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The underwater robotics curriculum offers youth an opportunity to practice 21st-century skills such as teamwork, creative problem-solving, and iterative design. 


Designing, building and controlling a robot to function underwater presents a level of complexity that is different from many land-based robotics programs.

The WaterBotics® curriculum was developed by the Center for Innovation in Engineering and Science Education (CIESE) at Stevens Institute of Technology in Hoboken, New Jersey through two successive National Science Foundation grants. It has been implemented with thousands of middle and high school youths nationwide.


Curriculum Guide Includes

  • Comprehensive & diverse collection of educational materials

  • Planning guides

  • Program scheduling

  • Equipment needs

  • Location & workspace arrangement 

  • Appropriate staffing needs & training 

  • Equipment & technology setup & installation guides

  • Student handouts

  • Programming lessons 


WaterBotics® can be used effectively in a variety of formal and informal educational settings

The modular design of the curriculum allows educators to implement the program according to their own schedules and needs. The length of time needed to successfully implement the curriculum varies with the age and abilities of the participants and according to the instructors’ learning objectives and time constraints.

In addition to the curriculum, the WaterBotics® web site contains numerous support materials that include screencasts of programming lessons, videos demonstrating physical science concepts, sample computer programs, interactive science simulations, and student assessments.


Non Programming Implementation Track

Function Parts

Scalable & Flexible Curriculum Design


Why Underwater Robotics?

  • Promote Growth Mindset Theory

  • Promote awareness of careers that involve S.T.E.M. skills

  • Presents unique, design challenges not found in land-based projects (e.g. buoyancy, control in 3-D)

  • Exposure to science concepts like propulsion, drag, buoyancy and stability, gearing, torque, speed, and thrust

  • Introduce Students to Engineering Design Process


Why LEGO®?

  • Everyone used LEGO® for building material

  • Kids are encouraged to hack away and the components into whatever they can dream up

  • Rapid prototyping supports Engineering Design Process

  • Can leverage prior purchases of LEGO® equipment

Growth Mindset



Program Description


Different from many land-based robotics programs, WaterBotics® is an innovative, underwater robotic program where teams collaborate to design, build, program, test and redesign underwater robots, made with LEGO® and other components.

Teams use LEGO® materials that are familiar, have ease of use and durability, come in a variety of pieces, and are tweak friendly. Teams will learn about the Engineering Design Process (EDP); a format that engineers use to make life easier by creating and improving how things work.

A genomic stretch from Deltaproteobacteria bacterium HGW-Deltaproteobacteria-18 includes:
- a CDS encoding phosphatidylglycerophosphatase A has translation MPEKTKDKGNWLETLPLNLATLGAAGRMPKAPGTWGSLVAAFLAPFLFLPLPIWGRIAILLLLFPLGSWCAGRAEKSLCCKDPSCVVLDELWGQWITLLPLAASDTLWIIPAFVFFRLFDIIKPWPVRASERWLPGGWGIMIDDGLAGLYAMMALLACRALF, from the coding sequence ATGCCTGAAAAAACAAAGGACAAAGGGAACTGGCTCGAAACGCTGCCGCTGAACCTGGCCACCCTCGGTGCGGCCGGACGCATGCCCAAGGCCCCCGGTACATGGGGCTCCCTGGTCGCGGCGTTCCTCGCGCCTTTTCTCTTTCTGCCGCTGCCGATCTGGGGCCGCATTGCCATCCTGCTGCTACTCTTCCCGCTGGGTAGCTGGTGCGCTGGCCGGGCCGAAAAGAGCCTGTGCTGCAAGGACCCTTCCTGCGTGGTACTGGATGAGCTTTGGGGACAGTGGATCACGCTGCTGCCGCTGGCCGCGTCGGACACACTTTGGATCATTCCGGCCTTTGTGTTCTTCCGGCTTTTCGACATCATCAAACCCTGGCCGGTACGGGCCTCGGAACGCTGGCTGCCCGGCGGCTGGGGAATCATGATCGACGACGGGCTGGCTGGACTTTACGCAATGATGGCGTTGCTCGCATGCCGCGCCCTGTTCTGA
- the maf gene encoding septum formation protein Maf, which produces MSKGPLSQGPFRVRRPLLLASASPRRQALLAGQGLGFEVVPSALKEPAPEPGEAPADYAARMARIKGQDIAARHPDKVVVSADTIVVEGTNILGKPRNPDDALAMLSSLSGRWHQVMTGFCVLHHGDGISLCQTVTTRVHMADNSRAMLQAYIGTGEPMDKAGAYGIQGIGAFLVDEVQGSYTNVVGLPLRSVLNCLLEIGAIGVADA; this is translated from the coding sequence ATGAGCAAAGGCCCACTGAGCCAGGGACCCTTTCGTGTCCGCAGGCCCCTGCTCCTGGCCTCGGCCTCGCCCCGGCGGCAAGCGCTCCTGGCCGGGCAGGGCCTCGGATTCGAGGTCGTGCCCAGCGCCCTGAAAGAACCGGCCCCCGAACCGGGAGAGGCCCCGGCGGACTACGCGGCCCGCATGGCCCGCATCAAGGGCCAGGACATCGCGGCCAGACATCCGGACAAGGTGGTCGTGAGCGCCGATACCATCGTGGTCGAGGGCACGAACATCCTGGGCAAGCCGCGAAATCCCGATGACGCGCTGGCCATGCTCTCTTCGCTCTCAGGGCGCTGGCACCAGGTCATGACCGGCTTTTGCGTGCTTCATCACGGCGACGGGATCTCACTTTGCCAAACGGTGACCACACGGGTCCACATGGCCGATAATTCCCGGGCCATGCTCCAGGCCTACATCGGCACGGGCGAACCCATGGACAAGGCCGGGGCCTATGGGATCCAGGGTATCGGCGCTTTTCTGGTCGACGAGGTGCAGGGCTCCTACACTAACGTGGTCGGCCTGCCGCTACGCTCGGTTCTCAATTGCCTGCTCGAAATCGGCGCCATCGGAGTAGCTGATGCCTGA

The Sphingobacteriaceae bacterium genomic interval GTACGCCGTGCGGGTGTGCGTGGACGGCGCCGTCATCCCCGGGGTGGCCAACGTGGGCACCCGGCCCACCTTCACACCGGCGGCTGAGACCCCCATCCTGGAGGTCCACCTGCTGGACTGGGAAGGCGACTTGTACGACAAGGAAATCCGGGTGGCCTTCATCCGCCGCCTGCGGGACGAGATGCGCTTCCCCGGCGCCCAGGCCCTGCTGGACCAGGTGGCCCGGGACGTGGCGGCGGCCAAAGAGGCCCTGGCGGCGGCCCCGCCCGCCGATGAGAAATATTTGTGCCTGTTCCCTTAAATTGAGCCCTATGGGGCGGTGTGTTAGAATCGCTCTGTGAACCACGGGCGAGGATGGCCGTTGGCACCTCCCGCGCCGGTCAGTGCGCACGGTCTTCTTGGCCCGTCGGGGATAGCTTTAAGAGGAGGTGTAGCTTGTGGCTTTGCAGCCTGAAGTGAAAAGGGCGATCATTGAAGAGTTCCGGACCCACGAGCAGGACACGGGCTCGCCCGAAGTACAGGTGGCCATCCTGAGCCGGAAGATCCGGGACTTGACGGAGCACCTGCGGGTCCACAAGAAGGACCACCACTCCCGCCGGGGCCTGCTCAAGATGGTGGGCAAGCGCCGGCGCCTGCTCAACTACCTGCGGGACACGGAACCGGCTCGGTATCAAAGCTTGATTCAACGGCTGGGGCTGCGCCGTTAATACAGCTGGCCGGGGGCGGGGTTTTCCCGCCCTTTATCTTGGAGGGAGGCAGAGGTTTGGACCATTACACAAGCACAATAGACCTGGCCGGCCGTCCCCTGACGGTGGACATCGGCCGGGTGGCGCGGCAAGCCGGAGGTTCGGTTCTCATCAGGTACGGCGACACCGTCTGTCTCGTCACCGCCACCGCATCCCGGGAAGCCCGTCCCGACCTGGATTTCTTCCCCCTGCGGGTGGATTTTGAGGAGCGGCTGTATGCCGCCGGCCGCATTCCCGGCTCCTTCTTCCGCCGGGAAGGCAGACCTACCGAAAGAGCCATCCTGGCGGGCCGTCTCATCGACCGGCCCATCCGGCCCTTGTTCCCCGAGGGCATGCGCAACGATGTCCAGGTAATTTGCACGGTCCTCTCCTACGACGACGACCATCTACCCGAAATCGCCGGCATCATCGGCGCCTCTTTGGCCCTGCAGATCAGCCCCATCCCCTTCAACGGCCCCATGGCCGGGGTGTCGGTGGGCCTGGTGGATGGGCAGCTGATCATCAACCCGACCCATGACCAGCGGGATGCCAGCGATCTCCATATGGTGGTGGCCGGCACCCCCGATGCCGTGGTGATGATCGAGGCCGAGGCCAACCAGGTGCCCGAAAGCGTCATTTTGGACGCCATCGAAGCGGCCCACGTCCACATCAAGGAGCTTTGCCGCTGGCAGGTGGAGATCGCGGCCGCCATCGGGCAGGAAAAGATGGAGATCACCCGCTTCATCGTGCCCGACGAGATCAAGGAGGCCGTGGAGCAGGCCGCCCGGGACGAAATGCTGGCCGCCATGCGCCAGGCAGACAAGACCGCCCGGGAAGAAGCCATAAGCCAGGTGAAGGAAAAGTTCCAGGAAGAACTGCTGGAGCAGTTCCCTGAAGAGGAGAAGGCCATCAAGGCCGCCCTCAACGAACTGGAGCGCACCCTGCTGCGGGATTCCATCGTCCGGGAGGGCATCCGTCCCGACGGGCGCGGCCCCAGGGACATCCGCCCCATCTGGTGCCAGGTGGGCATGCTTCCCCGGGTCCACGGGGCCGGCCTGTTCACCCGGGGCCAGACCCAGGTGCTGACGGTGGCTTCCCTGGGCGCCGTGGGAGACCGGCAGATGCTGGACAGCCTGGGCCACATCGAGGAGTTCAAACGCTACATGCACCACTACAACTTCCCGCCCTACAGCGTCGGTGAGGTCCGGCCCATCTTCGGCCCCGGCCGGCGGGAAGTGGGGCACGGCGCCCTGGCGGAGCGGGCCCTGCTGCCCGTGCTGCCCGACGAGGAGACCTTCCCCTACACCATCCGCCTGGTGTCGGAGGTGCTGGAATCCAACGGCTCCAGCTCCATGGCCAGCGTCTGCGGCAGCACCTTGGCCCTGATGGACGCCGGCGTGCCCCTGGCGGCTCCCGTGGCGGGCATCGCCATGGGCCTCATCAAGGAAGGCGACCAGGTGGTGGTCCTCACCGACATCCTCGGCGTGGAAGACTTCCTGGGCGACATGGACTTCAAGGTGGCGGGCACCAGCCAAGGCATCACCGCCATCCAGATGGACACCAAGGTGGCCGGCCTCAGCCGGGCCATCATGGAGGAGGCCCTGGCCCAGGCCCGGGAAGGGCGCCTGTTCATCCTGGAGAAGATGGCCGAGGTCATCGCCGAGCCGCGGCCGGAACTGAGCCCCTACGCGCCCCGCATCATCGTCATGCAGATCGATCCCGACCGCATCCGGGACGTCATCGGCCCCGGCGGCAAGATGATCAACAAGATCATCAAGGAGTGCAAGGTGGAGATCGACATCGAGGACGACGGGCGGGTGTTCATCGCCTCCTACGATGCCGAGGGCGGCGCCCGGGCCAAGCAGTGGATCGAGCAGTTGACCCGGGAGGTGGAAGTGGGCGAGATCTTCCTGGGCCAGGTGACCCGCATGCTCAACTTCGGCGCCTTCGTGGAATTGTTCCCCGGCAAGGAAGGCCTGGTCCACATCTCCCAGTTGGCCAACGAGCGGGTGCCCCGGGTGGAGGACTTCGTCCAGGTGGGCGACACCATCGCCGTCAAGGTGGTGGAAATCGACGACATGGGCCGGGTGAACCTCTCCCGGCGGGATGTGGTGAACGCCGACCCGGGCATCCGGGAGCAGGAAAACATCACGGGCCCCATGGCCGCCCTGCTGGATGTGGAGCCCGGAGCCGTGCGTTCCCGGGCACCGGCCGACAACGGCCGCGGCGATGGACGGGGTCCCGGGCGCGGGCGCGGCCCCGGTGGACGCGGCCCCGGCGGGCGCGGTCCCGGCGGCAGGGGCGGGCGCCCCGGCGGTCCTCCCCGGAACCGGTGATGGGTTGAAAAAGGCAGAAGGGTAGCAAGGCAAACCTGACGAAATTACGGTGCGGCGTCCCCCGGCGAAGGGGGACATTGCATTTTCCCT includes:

Teams will learn the 5 steps of The Engineering Design Process (EDP)

1. Identify the Problem

2. Research and Brainstorm

3. Design and Build

4. Test and Evaluate

5. Redesign

To ensure that students do not become daunted by building a complex robot right from the start, the curriculum is divided into a series of four “bite-sized” missions that gradually lead to the production of a fully functional robot. Each mission is a rescue scenario which builds upon the previous one so that designing and building are constantly happening.


Junior Engineer


Mission 1: Rescue! Use a single motor to build a robot that can travel in a straight line—both forward and backward—on the surface of the water and save a drowning swimmer. Optimize gearing to improve speed and/or control.

Mission 2: Cleanup! Use a second motor to enable steering and two-dimensional movement. Maneuver the robot on the surface of the water to clean up a spill of hazardous pollutants.

Senior Engineer


(Pre-requisite completion Junior Engineer)

Mission 3: Sweep! Use a third motor to dive under the water. Combine high-density and low-density materials to achieve good buoyancy and stability, making the robot controllable underwater. Detonate or disable underwater “mines” to make a shipping lane safe.

Mission 4: Collect! Combine the products of previous missions to produce a vehicle that can collect samples from a sunken ship and deposit them in various underwater collection bins. A fourth motor may be used to create a mechanism to grab and release the balls.

Head Engineer

Independent Explorers

(Pre-requisite completion Junior & Senior Engineer)

Independent Exploration! With the purchase of the WaterBotics® ROV Kit, students design and build robots independently.

Optional purchase of WaterBotics® ROV Kits available the first day of Senior Engineer class. One WaterBotics® ROV Kit per registrant.

This is a fun instructional program that directly exposes kids to science and engineering standards required in most school systems that can take 180 days of a school year of textbooks, papers, and tests. WaterBotics® is a proven outlet that helps support the learning of standards by teaching and incorporating science and engineering in a way that is unique, hands-on and most of all fun.

Current WaterBotic® Courses Avaliable

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